However, as the standard duration of short-term toxicity experiments with daphnids is 48 h, and substance assessment as well as classification and labelling are based on standard experiments with an exposure duration of 48 h, and toxic effects may mainly be attributed to physical effects, results obtained in the prolonged experiments are not carried forward to the effects assessment of titanium carbide. In addition, (eco-)toxicologically relevant release of Ti ions from titanium carbide is not expected as the concentration of soluble Ti ions was below the method detection limit (< 0.4 µg/L) in the T/D test. Thus, TiC is considered to be practically insoluble and the formation of insoluble Ti compounds due to Ti ion release form TiC with subsequent biological surface coating and physical effects is considered to be irrelevant.
Besides the publications considered as reliable (see above), additional publically available information of lower reliability is available on TiO2/Ti short-term toxicity to aquatic invertebrates. These data are considered supporting information only and are not decisive for the substance assessment:
Heinlaan (2008) investigated the 48-h toxicity of nano TiO2 (25–70 nm) to T. platyurus and D. magna according to Standard Operational Procedures “Thamnotoxkit F TM magna” (1995) and “Daphtoxkit F TM magna” (1996), respectively. Nanosize TiO2 did not induce mortality in T. platyurus at 20,000 mg/L whereas the same concentration induced 60 % mortality in D. magna. No toxicity could be observed at lower levels (incubation in the dark).
Effects (48-h) of TiO2 nanoparticles (50–150 nm) at 100 mg/L on Chydorus sphaericus were tested in a Chydotox test (Velzeboer et al., 2008). Under the conditions of the Chydotox test no mortality was observed.
Pérez-Legaspi and Rico-Martínez (2001) investigated the influence of Ti (speciation as well as test concentrations not specified) to neonate females of three rotifer species (Lecane hamata,Lecane luna, and Lecane quadridentata). Test organisms where exposed to the test substance for 48 h. The 48-h LC50 (nominal concentrations) for Lecane hamata, Lecane luna, and Lecane quadridentata are 15.6 mg Ti/L, 11.9 mg Ti/L and 8.5 mg Ti/L, respectively, demonstrating different susceptibility to the test chemical.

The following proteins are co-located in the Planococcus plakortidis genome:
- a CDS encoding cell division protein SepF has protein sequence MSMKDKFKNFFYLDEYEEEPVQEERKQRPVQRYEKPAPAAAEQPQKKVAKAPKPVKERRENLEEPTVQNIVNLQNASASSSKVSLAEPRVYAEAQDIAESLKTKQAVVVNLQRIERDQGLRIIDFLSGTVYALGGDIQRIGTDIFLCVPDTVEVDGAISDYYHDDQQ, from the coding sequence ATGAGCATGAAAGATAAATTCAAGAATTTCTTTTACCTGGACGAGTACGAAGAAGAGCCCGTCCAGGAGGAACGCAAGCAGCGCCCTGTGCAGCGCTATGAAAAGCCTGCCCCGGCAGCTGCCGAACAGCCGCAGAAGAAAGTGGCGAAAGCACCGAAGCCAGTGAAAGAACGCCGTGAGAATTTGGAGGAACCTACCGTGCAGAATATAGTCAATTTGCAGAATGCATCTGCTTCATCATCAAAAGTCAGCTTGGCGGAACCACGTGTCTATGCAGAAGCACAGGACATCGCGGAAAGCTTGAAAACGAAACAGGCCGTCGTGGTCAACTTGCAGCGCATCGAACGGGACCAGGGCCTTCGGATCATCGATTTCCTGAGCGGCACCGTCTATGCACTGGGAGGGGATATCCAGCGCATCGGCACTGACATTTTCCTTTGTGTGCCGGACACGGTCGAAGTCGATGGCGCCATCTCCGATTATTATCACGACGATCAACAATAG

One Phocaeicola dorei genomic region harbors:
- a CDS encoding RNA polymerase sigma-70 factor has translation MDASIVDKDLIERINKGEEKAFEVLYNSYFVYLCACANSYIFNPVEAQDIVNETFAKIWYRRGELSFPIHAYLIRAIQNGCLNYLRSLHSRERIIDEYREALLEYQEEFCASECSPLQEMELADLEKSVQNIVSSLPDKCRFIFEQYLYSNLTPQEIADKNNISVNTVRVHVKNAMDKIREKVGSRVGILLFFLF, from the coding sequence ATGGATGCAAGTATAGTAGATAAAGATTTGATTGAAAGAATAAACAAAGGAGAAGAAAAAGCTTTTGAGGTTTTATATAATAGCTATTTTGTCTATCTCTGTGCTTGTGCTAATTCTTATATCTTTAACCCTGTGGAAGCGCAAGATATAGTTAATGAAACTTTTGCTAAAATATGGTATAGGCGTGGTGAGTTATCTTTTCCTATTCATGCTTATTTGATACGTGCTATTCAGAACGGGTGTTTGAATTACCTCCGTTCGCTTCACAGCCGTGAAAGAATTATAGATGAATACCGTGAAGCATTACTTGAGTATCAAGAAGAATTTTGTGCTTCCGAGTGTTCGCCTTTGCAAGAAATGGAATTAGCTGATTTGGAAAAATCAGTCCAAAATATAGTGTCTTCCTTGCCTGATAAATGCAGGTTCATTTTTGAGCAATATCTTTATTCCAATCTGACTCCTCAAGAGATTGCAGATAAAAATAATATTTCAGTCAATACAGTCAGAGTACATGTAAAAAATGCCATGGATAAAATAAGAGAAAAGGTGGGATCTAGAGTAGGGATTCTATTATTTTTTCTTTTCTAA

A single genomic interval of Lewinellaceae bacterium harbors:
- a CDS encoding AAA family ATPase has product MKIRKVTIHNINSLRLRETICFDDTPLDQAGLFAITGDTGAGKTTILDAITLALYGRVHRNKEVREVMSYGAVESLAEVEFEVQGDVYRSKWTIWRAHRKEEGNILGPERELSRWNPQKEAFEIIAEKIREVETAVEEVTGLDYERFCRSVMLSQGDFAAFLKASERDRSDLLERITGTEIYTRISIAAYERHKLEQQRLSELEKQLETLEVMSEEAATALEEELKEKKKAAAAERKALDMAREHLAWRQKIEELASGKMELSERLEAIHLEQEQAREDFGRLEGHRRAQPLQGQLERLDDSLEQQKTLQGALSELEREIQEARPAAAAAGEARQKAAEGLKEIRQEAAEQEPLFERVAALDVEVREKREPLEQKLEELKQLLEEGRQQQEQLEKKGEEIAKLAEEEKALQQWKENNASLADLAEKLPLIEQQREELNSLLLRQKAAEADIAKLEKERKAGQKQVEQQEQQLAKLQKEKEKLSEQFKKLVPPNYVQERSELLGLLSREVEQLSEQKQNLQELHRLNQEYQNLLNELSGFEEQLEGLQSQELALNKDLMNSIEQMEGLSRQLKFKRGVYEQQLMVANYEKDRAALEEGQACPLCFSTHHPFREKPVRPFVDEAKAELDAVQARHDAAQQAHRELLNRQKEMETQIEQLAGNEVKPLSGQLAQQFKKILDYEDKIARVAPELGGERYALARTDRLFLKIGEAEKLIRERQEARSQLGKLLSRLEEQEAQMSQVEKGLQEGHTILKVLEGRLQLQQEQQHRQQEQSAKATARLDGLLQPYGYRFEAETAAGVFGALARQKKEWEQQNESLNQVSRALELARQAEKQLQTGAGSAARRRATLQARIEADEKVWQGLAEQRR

Borgmann et al. (2005) conducted a one-week toxicity tests using the freshwater amphipod Hyalella azteca. The 7-d LC50 of Ti (element) to Hyalella azteca was determined to be 0.979 mg Ti/L (nominal) or <0.272 mg Ti/L (measured).
The absence of ecotoxic effects in most of the experiments referenced in this section may at least partly be explained by low concentrations of small TiO2 particles in suspension due to aggregation and agglomeration (Lovern & Klaper, 2006; Velzeboer, 2008; Wahrheit et al., 2007; Griffitt et al., 2008). It is assumed that the actual concentrations of nano-sized TiO2 material in the tests were probably far lower than the nominal test concentrations applied. The results of Dabrunz et al. (2011) suggest that toxic effects that could be partly observed at very high concentrations and/or prolonged exposure duration is caused be physical effects.
Based on lower transformation/dissolution results for titanium carbide (the target substance) than titanium dioxide (the source substance) the resulting toxicity potential is also be expected to be lower. Therefore, the dose descriptors are expected to be sufficiently high for the target substance, and read-across to the source chemical is adequately protective. In fact, (eco-)toxicologically relevant release of Ti ions from titanium carbide is not expected as the concentration of soluble Ti ions was below the method detection limit (< 0.4 µg/L) in the T/D test. Thus, TiC in considered to be practically insoluble. Release of Ti ions to any ecotoxicologically relevant extent (and potential subsequent formation of soluble and/or insoluble Ti compounds) is not expected. Therefore, any toxic effects to aquatic invertebrates are not expected to arise from TiC.